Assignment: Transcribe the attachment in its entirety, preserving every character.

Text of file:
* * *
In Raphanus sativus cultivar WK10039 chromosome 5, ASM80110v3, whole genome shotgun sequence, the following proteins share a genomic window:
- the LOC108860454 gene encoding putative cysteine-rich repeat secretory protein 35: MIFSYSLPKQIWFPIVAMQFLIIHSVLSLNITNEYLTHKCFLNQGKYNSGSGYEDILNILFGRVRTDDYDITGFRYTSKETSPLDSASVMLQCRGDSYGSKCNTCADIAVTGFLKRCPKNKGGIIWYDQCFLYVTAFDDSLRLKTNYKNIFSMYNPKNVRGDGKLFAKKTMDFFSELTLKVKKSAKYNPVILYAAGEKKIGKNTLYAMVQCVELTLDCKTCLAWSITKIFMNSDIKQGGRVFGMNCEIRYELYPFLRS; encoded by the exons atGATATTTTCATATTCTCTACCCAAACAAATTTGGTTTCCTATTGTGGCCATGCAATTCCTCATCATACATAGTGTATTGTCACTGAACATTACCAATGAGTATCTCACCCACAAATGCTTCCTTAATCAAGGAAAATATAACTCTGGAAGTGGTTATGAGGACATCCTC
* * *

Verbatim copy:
In Raphanus sativus cultivar WK10039 chromosome 5, ASM80110v3, whole genome shotgun sequence, the following proteins share a genomic window:
- the LOC108860454 gene encoding putative cysteine-rich repeat secretory protein 35: MIFSYSLPKQIWFPIVAMQFLIIHSVLSLNITNEYLTHKCFLNQGKYNSGSGYEDILNILFGRVRTDDYDITGFRYTSKETSPLDSASVMLQCRGDSYGSKCNTCADIAVTGFLKRCPKNKGGIIWYDQCFLYVTAFDDSLRLKTNYKNIFSMYNPKNVRGDGKLFAKKTMDFFSELTLKVKKSAKYNPVILYAAGEKKIGKNTLYAMVQCVELTLDCKTCLAWSITKIFMNSDIKQGGRVFGMNCEIRYELYPFLRS; encoded by the exons atGATATTTTCATATTCTCTACCCAAACAAATTTGGTTTCCTATTGTGGCCATGCAATTCCTCATCATACATAGTGTATTGTCACTGAACATTACCAATGAGTATCTCACCCACAAATGCTTCCTTAATCAAGGAAAATATAACTCTGGAAGTGGTTATGAGGACATCCTC